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Pictured above are some of the new or new-and-improved products named the best of 2020 by Product of the Year USA. How many did you try? Would you be more likely to try them if you were given a little incentive to buy?

It’s a tried-and-true way to introduce a new product – if you want people to sample it, offer them a coupon. But these days, if you want to save some money on a brand new product, don’t look in the Sunday newspaper – because the savings are increasingly likely to be online.

Several recent reports, taken together, are showing the extent to which new product launches and digital discounts are going hand-in-hand, while more traditional forms of discounting are fading in popularity. It’s something that’s been occurring for a while, but whether due to the coronavirus pandemic or consumers’ increased affection for paperless savings, the trend accelerated noticeably last year

Kantar reports that there were 2,388 new consumer packaged goods products launched last year. That’s down from the previous year, which is no big surprise – 2020 wasn’t exactly the best time to be introducing new products, as shoppers were more concerned with stocking up on canned goods and toilet paper than they were with experimenting.

Many of the new products that were introduced, though, followed the traditional practice of offering coupons. But those coupons continued their migration from print to digital. Kantar reports that 91% of all new products first offered coupons digitally, an increase from 2019. And notably, about 1 in 5 new products skipped coupons altogether to make their first appearance on digital rebate platforms like Ibotta or Checkout 51.

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Even after that initial offering, new products continue to “receive more support in digital,” Kantar reports, “averaging 3.3 coupon events per new product vs. 2 coupon events per new product in print.”

In a separate report, the market research firm IRI found that shoppers are pulling out the scissors less often and clipping fewer paper coupons for new products. 47% of shoppers surveyed said they had brought coupons from home to redeem in-store on newly-introduced products, compared with 55% who said so in 2019.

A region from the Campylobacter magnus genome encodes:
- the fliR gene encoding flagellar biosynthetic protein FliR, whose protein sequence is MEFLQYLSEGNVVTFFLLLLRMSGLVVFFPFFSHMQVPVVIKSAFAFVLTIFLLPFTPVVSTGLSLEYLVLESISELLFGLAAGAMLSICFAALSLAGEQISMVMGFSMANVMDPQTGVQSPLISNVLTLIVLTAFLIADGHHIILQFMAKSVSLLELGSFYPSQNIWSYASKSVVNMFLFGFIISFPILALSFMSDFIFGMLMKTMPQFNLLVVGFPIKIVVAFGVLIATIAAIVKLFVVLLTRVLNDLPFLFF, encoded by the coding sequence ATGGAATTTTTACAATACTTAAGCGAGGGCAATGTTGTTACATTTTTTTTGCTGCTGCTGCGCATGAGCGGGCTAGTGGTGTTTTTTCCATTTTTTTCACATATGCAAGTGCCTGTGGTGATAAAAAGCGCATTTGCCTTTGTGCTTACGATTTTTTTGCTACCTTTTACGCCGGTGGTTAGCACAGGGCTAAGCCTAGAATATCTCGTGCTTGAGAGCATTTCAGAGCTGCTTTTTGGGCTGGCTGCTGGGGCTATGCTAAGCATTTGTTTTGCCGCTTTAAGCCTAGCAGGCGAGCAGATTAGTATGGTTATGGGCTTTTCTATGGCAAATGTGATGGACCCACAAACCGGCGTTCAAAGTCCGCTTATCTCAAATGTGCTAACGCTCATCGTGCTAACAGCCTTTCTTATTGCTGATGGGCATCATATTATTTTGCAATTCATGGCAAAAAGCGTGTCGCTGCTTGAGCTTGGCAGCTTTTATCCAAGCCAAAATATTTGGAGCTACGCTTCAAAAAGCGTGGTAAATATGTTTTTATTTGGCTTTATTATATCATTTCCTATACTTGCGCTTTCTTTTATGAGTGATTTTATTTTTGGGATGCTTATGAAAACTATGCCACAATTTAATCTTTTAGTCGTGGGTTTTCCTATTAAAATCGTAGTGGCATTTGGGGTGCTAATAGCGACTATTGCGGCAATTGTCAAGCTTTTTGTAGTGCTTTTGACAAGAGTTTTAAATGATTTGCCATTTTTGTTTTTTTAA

But IRI’s conclusion is not that digital coupons are better – but that coupons themselves may not spur product trial the way they used to. IRI found that recipes using new food products are more likely to prompt purchases, as is “brand trust,” if a new product is offered by a company whose products you’ve purchased and liked before.

A third recent report, by Oracle Advertising, found that 2020 might not have been the year to be forecasting trends at all. Many shoppers found themselves buying new and new-to-them products not because they wanted to, but because they didn’t have much choice. With the number of out-of-stocks last year, as stores and manufacturers struggled to keep shelves full, Oracle found that 43% of purchasers were first-time buyers of that brand, as compared to 32% the previous year. So it wasn’t necessarily coupons that prompted those purchases – many shoppers simply bought whatever was in stock to ensure they didn’t go home from the grocery store empty-handed.

As life hopefully starts getting back to normal in 2021, we’ll have a better idea of what will tempt most of us to try out a new product going forward. A digital rebate? A digital coupon? A good old-fashioned paper coupon? Or none of the above? With the way things have been going, the trend already seems clear – if you want to save money on a new product, you’d better put down your scissors, and pick up your phone instead.

Image source: Product of the Year USA

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